Translation Method The Definition of Translation Translation is one of the skills that should be learned and developed by the

students, but in reality they still have the same problems in learning it. It is because translation involves two languages, source language and target language. In other words, it can be said that translation requires a transfer from English to Indonesian language, which is different one from the other in many aspects. Translation method is a teaching technique which has been used in teaching English. Translation consists of changing from one state or from to another, to turn into one’s own or another’s language (The Merriam-Webster Dictionary, 1974). Furthermore, Newmark (1988: 1) claims that translation is a craft consisting in the attempt to replace a written message and/or statement in one language by the same message and/or statement in another language. The Types of Translation Method The central problem of translation has always been whether to translate literally or freely. Furthermore, Newmark (1988: 45-47) suggests that there are some types of translation method which can be used for teaching and learning activity. They are as follows: 1. Word-for-word Translation This method is often demonstrated with the target language (TL) immediately below the source language (SL) word. The SL word order is preserved and the words translated singly by their most common meanings, out of context. 2. Literal Translation The SL grammatical construction are changed to their nearest TL equivalent, but the lexical words are again translated singly, out of context. 3. Adaptation It is the ‘freest’ form of translation. It is used mainly for plays (comedies) and poetry. The SL culture changed to the TL culture and text rewritten. 4. Free Translation It reproduces the matter without the manner or the context without the form of the original. It is usually a paraphrase, much longer than the original. 5. Idiomatic Translation It reproduces the message of the original, but tends to distort nuances of meaning and idioms where these do not exist in the original. 6. Communicative Translation It tries to render the exact contextual meaning of the original in such way that both content and language are accepted and comprehended by the reader. References: Webster, Merriam. 1986. Webster’s Third New International Dictionary. Springfield, MA: Merriam-Webster, Inc.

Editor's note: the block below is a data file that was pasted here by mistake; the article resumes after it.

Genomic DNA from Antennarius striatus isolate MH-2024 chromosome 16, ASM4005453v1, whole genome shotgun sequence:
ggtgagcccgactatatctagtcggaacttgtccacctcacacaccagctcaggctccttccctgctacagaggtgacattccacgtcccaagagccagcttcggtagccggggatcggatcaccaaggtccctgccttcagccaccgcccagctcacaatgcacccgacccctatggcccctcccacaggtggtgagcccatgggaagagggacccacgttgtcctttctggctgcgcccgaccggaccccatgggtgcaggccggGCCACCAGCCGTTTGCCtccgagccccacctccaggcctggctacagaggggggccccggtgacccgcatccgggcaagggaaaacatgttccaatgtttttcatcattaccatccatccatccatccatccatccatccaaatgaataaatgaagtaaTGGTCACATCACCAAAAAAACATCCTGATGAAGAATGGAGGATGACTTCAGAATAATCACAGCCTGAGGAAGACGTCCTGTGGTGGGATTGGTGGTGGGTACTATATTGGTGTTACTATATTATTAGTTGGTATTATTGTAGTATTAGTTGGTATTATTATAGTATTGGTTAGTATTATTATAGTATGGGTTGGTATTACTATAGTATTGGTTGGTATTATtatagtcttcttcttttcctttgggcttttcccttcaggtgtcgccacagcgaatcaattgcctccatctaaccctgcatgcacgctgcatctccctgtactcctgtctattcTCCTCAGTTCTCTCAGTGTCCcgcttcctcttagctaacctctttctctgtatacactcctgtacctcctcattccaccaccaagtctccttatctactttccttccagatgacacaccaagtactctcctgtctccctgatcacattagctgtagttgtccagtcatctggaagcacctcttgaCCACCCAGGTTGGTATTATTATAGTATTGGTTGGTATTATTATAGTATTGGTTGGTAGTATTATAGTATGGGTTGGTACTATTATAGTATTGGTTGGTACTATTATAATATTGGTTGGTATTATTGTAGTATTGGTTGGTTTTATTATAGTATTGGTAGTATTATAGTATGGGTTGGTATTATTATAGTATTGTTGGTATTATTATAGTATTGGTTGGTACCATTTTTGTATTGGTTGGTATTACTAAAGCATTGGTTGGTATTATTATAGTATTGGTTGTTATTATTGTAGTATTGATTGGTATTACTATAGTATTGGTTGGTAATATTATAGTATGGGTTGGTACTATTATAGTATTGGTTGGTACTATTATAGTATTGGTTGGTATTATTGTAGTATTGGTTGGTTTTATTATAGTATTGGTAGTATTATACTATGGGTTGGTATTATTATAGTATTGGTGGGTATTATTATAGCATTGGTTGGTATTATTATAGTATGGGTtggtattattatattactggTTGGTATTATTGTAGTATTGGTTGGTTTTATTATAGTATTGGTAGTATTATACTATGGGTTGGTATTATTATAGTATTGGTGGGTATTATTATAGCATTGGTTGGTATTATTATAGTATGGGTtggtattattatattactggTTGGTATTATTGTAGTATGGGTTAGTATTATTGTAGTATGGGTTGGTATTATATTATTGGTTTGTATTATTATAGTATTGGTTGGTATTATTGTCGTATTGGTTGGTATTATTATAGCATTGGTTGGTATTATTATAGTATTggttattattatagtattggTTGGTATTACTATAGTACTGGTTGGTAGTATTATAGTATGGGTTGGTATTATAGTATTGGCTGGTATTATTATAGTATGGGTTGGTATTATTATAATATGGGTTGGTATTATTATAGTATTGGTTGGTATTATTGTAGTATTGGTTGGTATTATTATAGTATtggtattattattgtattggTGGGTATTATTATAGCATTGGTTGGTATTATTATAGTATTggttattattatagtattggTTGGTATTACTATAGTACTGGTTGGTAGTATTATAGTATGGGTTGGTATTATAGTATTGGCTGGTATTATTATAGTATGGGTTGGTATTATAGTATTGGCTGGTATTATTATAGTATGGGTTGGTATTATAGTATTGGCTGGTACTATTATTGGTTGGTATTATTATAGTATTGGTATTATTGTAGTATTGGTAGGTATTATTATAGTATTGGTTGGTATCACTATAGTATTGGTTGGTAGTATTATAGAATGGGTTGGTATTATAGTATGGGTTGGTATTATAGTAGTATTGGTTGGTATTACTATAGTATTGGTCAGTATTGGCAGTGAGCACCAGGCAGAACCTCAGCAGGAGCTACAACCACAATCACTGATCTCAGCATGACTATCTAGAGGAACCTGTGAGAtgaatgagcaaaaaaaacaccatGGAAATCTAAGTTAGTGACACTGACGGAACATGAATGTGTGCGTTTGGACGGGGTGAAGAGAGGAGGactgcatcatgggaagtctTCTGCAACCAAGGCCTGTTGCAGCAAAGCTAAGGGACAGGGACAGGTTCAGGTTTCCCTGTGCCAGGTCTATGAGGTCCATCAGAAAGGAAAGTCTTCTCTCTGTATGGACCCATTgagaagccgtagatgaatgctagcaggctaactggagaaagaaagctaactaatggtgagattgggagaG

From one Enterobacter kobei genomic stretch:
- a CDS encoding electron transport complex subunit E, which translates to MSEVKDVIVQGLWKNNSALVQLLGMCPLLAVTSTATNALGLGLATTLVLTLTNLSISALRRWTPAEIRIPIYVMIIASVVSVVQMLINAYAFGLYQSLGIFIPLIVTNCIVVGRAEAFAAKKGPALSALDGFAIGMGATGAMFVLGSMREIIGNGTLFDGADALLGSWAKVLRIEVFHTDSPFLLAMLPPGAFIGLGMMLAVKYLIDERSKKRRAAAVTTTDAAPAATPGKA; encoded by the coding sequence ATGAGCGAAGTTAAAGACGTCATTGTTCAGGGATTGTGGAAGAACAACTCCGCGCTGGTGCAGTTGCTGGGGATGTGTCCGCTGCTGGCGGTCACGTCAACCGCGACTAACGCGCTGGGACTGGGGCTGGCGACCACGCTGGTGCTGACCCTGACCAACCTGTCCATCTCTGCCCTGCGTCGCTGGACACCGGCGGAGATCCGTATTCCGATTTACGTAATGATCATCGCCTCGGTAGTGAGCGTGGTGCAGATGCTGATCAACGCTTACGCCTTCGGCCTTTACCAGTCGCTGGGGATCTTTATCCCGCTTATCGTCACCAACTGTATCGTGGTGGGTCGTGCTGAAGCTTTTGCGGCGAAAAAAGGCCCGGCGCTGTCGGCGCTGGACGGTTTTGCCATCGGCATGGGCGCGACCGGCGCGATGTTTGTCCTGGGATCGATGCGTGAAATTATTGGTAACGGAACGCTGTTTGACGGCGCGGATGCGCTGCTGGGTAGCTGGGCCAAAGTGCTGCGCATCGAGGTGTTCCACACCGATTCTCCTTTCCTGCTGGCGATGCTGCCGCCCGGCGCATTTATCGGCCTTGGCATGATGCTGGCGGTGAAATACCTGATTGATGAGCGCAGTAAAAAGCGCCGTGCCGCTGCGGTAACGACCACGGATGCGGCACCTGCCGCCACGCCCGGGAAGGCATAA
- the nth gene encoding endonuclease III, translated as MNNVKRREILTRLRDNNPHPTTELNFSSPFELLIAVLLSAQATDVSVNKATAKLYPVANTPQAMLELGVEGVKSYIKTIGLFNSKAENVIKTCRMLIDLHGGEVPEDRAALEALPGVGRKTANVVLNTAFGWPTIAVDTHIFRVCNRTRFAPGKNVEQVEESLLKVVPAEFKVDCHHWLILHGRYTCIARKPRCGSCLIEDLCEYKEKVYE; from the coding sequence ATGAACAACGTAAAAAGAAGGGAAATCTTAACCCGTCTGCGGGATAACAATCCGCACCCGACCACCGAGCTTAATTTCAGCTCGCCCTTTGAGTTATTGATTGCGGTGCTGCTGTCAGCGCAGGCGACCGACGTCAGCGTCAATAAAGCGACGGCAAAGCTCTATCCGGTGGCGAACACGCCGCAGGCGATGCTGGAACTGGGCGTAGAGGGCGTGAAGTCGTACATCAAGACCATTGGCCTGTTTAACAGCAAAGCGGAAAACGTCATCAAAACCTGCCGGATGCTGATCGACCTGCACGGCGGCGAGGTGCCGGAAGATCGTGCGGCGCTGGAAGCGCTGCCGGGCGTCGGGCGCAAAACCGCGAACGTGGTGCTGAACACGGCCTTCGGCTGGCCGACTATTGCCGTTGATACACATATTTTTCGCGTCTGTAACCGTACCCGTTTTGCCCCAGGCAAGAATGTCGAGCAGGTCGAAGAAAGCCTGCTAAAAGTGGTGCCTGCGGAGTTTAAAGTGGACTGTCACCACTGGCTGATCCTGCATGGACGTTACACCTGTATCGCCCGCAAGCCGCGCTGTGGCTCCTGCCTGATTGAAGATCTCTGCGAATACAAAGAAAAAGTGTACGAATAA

Newmark, Peter. 1988. A Textbook of Translation. London: Prentice-Hall International Ltd.

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